The Irish Times view on Dublin and San Francisco: cities by the bay

Is the experience of the US tech hub a warning sign for Dublin?

Dublin is not San Francisco in terms of wealth, climate or its silicon-based industries. But that other “city by the bay” (above) shows what can happen if a social housing shortage is aggravated by an influx of highly paid workers. Photograph: David Paul Morris/Bloomberg

Dublin is not San Francisco in terms of wealth, climate or its silicon-based industries. But that other “city by the bay” (above) shows what can happen if a social housing shortage is aggravated by an influx of highly paid workers. Photograph: David Paul Morris/Bloomberg

 

Dublin is not San Francisco in terms of wealth, climate or its tech industries. But that other “city by the bay” shows what can happen if a social housing shortage is aggravated by an influx of highly paid workers.

The average asking price for a home in San Francisco now exceeds €1.2m and rent for a one-bed apartment costs €3,365 a month. With a footprint of 49 square miles and surrounded on three sides by water, there is little room for the city to expand. Purchase is beyond the reach of most tech workers while the number of homeless people has reached 10,000.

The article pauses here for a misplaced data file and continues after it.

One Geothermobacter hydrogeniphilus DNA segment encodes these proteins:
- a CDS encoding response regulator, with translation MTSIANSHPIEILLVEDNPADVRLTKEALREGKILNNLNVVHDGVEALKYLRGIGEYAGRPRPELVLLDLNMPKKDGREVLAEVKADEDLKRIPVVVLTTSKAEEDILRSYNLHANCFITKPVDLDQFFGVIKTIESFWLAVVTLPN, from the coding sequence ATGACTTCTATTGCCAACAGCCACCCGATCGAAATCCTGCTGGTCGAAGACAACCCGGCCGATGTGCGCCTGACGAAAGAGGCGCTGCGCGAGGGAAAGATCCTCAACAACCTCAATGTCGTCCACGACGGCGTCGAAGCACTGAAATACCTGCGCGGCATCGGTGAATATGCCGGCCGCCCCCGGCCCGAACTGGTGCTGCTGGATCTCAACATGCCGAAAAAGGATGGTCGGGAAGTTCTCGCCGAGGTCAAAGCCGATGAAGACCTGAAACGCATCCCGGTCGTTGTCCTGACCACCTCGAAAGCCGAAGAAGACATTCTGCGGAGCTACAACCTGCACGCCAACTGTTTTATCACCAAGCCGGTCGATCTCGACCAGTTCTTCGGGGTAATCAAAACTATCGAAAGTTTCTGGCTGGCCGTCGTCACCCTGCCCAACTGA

Residents complain about rising crime rates, drug-taking and the thousands of homeless people sleeping rough. Others grouse about income inequality and the changes brought about by the tech sector. But the city’s decline as a vibrant, socially diverse community can be traced to an inadequate housing programme that, at first, discriminated against poor families but has now come to affect middle income groups as well.

In response to this social disaster, the San Francisco authorities are planning to build an additional 4,000 homes, some of them social and affordable. The high-tech giants of Silicon Valley, whose workers migrated to the city and outbid the locals for available accommodation, are talking about subsidising house building there. Rent caps have been introduced. But efforts to build high-density housing at transit hubs and reduce the power of local councils to block such developments were resisted by property owners.

Here at home, extensive office construction has led to the displacement of Dublin inner-city communities. The influence of developers is also reflected in dockland apartment schemes, designed to cater for well-paid tech employees. And beyond central Dublin, the shortage of accomodation for purchase and rental, once only associated with the capital, is emerging as a deepening problem. Brexit apart, no more important issue faces the Government. Its complexity demands singular focus and co-operation and co-ordination between public and private sectors.

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